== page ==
Because ground temperature provides an important cue for cicadas' emergence, and spring temperatures have trended higher since the great-great-grandparents of this year’s Brood X cicadas emerged in 1970, that cue is likely to arrive sooner.
Cicadas typically emerge in force when ground temperatures reach approximately 64°F degrees, often after a steady rain. Some places with Brood X cicada concentrations have already reached that temperature threshold. The 10-day average temperature across the Brood X region is running 8.0°F warmer than at this time in 1970, and 1.1°F warmer than in 2004.
To help show the connections to warming, Climate Central analyzed the date when the critical emergence temperature is reached in U.S. counties expecting Brood X waves and counties that have other populations of cicadas. The local graphics and national map tell the story: warmer temperatures mean this year’s Brood X specimens may emerge as much as a month earlier than past generations.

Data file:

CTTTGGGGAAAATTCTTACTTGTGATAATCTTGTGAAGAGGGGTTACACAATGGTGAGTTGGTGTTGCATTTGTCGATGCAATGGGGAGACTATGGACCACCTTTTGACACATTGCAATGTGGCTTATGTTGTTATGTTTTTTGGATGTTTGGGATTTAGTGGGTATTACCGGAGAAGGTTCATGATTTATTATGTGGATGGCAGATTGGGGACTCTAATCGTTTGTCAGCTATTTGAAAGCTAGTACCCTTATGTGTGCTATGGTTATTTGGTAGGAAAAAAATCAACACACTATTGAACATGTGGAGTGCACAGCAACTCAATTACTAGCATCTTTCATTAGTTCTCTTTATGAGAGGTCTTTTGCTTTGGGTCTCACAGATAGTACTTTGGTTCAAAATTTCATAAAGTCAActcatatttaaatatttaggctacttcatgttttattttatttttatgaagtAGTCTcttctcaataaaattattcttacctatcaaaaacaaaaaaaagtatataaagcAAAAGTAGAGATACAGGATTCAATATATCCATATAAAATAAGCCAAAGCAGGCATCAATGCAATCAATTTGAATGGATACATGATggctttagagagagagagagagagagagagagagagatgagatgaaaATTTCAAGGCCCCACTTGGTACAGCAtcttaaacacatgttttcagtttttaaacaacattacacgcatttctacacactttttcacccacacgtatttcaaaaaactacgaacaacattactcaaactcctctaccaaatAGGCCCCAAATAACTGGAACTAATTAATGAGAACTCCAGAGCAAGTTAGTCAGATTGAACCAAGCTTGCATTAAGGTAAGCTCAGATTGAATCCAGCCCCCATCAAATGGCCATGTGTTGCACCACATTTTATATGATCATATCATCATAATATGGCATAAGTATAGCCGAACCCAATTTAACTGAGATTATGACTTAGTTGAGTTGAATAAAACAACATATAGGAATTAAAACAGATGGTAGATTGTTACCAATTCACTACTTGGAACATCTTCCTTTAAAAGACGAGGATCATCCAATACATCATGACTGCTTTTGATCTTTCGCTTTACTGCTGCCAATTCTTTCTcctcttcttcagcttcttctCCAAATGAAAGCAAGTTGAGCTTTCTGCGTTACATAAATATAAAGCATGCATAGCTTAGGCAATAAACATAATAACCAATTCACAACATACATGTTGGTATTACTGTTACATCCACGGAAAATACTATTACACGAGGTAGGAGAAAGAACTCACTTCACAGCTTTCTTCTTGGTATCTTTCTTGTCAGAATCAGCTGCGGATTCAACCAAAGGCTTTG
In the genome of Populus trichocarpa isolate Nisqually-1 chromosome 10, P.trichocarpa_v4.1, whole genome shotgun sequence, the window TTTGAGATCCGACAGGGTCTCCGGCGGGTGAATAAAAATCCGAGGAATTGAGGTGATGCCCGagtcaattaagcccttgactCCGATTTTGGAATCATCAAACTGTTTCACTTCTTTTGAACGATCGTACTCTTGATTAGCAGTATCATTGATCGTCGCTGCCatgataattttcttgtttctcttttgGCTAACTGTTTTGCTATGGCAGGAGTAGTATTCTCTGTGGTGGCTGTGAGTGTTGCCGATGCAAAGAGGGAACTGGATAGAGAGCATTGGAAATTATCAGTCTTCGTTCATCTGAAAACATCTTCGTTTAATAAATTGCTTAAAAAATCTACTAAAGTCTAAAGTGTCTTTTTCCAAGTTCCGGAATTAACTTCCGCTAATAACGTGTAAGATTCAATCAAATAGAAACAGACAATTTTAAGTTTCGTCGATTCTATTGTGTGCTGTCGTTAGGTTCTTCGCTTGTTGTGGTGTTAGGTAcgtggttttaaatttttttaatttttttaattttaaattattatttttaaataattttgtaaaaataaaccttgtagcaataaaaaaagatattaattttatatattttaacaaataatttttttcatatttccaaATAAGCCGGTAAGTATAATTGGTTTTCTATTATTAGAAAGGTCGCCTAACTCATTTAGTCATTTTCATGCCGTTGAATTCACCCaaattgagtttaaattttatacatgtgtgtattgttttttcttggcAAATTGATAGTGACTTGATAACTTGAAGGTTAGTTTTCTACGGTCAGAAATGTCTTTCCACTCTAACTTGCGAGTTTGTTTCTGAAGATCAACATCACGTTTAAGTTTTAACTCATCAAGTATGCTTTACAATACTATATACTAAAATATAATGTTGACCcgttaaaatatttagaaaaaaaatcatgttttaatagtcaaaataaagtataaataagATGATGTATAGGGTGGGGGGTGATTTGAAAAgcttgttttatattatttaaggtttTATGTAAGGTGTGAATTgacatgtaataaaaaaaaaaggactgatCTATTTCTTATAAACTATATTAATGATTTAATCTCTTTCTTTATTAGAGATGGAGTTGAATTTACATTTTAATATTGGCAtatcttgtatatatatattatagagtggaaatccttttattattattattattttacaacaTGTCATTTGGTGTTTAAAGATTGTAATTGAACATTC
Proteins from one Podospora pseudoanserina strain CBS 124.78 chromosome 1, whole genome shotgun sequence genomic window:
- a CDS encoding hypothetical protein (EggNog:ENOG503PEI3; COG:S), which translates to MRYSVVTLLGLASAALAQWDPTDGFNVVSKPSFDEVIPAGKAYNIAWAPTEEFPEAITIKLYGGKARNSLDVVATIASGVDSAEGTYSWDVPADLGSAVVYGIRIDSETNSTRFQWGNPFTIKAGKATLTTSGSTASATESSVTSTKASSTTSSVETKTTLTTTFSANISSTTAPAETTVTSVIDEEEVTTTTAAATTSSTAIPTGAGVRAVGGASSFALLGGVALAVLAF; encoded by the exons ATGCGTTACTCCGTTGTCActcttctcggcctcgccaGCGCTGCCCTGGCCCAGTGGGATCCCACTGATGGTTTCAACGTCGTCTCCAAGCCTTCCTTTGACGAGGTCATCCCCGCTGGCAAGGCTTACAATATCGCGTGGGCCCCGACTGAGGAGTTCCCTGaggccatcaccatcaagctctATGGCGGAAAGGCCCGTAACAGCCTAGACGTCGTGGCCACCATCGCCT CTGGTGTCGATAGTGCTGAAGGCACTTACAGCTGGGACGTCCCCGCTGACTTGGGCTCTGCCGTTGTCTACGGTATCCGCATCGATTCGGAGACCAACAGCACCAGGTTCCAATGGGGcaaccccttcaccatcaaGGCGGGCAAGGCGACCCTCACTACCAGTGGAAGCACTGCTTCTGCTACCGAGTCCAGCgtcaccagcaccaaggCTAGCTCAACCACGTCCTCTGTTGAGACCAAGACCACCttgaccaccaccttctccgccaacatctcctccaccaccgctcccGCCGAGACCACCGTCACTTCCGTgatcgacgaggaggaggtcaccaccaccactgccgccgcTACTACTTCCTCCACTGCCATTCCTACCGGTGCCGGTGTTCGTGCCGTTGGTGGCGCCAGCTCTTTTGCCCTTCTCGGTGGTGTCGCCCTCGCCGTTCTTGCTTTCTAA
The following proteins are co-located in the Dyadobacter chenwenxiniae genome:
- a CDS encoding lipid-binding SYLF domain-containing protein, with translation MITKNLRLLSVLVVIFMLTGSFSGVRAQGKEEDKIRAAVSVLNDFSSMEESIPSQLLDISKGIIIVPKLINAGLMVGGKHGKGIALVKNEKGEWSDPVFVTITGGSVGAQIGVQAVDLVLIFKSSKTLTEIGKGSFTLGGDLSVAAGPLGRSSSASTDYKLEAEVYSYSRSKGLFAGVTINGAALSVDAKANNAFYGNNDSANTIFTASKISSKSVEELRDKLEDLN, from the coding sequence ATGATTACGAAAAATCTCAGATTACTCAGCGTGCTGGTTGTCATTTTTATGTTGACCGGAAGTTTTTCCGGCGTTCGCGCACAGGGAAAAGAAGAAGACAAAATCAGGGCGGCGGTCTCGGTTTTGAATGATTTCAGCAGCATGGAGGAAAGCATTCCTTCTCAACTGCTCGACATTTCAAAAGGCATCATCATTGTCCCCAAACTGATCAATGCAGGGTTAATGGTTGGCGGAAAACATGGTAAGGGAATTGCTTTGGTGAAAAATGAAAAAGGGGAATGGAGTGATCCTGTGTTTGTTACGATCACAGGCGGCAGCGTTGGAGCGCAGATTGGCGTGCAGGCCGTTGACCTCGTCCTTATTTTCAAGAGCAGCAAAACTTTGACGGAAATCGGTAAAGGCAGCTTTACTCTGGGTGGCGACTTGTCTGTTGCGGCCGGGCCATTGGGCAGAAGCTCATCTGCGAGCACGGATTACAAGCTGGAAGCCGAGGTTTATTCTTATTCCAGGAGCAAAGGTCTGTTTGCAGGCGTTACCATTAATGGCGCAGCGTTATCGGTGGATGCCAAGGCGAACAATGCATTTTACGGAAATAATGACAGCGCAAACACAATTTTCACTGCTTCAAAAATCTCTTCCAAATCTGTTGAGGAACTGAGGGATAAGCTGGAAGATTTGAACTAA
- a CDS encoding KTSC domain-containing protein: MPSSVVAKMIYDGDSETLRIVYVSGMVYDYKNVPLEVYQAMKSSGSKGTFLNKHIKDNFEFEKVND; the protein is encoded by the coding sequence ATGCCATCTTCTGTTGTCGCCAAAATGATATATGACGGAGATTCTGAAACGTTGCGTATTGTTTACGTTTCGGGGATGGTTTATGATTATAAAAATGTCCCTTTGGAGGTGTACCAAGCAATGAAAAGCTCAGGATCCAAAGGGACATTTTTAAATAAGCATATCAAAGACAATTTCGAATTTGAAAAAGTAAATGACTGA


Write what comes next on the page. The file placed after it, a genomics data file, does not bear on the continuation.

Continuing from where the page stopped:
We calculated soil temperature using daily high temperature (Tmax) and daily low temperature (Tmin) according to the formula at https://cicadasafari.org/soiltemp.html. We computed the daily average (average of Tmin and Tmax). We then computed the mean of the previous two and previous three days. These were then averaged together.
We applied this approach to Tmin and Tmax data from gridMET and from GHCN weather stations. Cicada counties and counties with Brood X were from the US Forest Service (https://data.fs.usda.gov/geodata/edw/datasets.php?xmlKeyword=cicada).
To compute the trends in cicada emergence day depicted in the map, we found a 5-by-5 array of gridMET pixels surrounding the center of each county. We then computed the first day of each year (1981-2020) when the 64°F threshold was reached. We fit a linear trend to each of the 25 time series from each county, and then averaged the trends together.
The ground temperature in the Brood X zone was calculated for 19 stations in Brood X counties with more than 10 years of data.